What you need to do in Tekka:

  • Little India Arcade’s maze of storefronts set in a 1920’s shophouse building. The shops sell Indian souvenirs and imitation jewelry, bangle stalls, henna artists and traditional Indian sweets.
  • Try to guess which vegetables are Bhindi (okra), Methi (fenugreek leaves), yams, green beans and many other things you would find in your typical supermarket along buffalo Road.
  • Visit the largest wet market in Singapore at the Tekka Centre. Head upstairs first, for a vast array of Indian clothes. Then downstairs try to find the shop selling freshly grated coconut, the stall dedicated to Thai and burmese cuisine, the stall selling bean curd and bean sprouts and even the stall selling all the parts of a banana plant (considered a delicacy in South India) – stem, flower, ripe and unripe banana and banana leaf.
  • Try the Set Dosa, Rava Idli, Neer Dosa and Bisibelebath (a spicy rice) at MTR (Mavalli Tiffin Rooms), a South Indian vegetarian restaurant chain from Bangalore that serves the most delicious dosas & idlis (a variety of rice and lentil  pancakes) and different kinds of rice dishes.

MRT (train station): Little India.

Kampung Glam – Singapore’s Little Arabia

Kampung Glam is the Arab/ Muslim quarter, and a curious one. Arab Street is a pedestrian street with many commerces. Nearby, Haji Lane is a narrow street with many bars, street art and a hipster vibe. There’s also the Malay Heritage Centre which I haven’t had time to visit.

In the early 19th century, the colorful, predominantly Muslim district of Kampong Glam became home to the Singapore’s Malay aristocracy. It attracted traders from Middle Eastern countries, growing into a diverse Muslim community–containing a blend of Malay, Indonesian and Arab populations.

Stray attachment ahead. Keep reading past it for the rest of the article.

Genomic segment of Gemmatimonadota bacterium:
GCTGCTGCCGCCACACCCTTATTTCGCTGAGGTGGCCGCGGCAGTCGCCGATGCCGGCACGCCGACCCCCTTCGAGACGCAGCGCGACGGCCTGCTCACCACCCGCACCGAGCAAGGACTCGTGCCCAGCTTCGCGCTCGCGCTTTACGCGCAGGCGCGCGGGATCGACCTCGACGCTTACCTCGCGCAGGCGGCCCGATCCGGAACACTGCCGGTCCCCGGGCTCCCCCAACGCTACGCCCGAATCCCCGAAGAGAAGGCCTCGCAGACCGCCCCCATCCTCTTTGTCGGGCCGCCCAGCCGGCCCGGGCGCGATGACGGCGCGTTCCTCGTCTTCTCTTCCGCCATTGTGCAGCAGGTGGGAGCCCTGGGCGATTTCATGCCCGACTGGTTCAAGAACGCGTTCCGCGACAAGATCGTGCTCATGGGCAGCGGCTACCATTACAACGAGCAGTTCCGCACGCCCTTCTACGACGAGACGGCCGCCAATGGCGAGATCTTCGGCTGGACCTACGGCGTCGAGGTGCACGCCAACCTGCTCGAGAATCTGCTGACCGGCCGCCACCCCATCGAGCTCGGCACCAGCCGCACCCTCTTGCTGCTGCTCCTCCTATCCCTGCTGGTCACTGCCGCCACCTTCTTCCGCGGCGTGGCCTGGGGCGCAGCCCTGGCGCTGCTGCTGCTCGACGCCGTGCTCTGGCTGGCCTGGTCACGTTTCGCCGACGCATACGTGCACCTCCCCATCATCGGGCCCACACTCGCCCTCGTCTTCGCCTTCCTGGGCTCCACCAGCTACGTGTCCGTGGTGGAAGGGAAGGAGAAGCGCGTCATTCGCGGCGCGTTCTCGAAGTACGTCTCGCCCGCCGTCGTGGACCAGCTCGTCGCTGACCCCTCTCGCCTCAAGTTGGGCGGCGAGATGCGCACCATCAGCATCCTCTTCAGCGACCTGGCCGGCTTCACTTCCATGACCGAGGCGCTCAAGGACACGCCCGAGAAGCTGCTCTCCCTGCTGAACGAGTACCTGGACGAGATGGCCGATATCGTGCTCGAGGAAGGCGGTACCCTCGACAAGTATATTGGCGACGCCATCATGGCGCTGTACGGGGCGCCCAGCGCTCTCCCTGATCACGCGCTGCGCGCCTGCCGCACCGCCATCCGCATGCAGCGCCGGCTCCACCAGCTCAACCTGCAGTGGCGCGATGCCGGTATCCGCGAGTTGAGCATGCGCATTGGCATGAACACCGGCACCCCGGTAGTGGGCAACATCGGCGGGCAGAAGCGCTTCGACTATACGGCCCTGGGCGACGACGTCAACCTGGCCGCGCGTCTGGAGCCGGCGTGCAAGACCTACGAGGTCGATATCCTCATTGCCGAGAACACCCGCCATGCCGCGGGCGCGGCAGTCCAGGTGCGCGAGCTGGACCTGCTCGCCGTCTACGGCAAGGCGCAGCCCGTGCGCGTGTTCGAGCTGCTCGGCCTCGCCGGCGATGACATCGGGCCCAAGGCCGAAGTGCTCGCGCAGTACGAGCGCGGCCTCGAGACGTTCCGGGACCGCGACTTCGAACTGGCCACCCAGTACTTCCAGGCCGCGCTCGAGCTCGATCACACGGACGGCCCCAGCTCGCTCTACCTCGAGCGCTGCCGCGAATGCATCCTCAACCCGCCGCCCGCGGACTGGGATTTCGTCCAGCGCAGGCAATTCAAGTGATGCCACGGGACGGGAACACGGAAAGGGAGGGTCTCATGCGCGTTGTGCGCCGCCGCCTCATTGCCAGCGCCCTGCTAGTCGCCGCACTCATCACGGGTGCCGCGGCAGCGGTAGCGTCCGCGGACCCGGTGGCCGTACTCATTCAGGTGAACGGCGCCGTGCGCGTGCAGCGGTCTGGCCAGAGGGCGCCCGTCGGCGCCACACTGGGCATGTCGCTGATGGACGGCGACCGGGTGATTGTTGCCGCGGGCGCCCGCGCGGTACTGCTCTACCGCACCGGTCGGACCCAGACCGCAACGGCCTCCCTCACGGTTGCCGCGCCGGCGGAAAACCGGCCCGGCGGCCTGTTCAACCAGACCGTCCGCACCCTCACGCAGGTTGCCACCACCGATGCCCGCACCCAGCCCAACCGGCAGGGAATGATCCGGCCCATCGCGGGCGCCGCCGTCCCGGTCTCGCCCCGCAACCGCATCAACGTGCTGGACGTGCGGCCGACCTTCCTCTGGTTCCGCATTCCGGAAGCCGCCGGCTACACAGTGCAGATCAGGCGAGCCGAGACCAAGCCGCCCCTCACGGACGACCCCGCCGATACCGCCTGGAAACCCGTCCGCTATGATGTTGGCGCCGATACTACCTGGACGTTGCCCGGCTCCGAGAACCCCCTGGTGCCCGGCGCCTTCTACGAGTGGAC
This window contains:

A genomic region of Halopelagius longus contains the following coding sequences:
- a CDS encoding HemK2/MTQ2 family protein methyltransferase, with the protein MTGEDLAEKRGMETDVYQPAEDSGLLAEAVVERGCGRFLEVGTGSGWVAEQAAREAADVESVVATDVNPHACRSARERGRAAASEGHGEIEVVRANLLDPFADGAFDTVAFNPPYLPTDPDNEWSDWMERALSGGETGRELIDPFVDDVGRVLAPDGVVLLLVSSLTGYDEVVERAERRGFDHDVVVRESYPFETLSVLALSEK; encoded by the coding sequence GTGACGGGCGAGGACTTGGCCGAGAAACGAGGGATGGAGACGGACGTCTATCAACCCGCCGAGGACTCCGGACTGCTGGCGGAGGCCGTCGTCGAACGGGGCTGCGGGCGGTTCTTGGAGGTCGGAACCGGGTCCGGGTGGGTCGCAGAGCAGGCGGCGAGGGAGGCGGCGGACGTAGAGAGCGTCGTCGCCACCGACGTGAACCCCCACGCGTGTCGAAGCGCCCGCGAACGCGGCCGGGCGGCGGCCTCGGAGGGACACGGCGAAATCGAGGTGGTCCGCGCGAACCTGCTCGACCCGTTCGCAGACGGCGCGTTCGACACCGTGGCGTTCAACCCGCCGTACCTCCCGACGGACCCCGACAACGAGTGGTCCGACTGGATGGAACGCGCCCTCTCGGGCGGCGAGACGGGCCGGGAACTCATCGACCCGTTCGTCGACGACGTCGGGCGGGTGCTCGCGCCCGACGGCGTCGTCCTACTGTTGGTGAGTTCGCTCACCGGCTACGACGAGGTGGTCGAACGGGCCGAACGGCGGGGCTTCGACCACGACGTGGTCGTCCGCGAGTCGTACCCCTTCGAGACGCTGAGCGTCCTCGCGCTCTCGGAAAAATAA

Today, the area is an aesthetically pleasing and culturally vibrant district. The neighbourhood is filled with rows of textile shops, curry houses and the imposing Sultan Mosque.

What you need to do in Kampung Glam:

  • Photograph Haji Lane. The colourful graffiti-tagged lane boasts numerous shops, markets stalls and the odd hip cafe and restaurant.
  • Visit the Sultan Mosque (Opening Hours: 09:00 – 13:00 and 14:00 – 16:00 Daily
  • Check Out the Persian Carpets shops. Many of the shop keepers in Kampong Glam hail from the same country as the carpets they sell, so strike up a conversation and you might learn an interesting cultural fact that’s not in a standard encyclopaedia, or get recommendations for the best authentic Middle Eastern restaurants in the area.

MRT (train station): Bugis.

Have you visited a city with such strong ethnic neighborhoods like Singapore’s before? Let me know in the comments below 🙂

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24 year old dysfunctional backpacker, creative & storyteller. Cannot do a cartwheel, but I can eat an entire lemon so if that’s not impressive I don’t know what is. Follow my (mis)adventures around the world!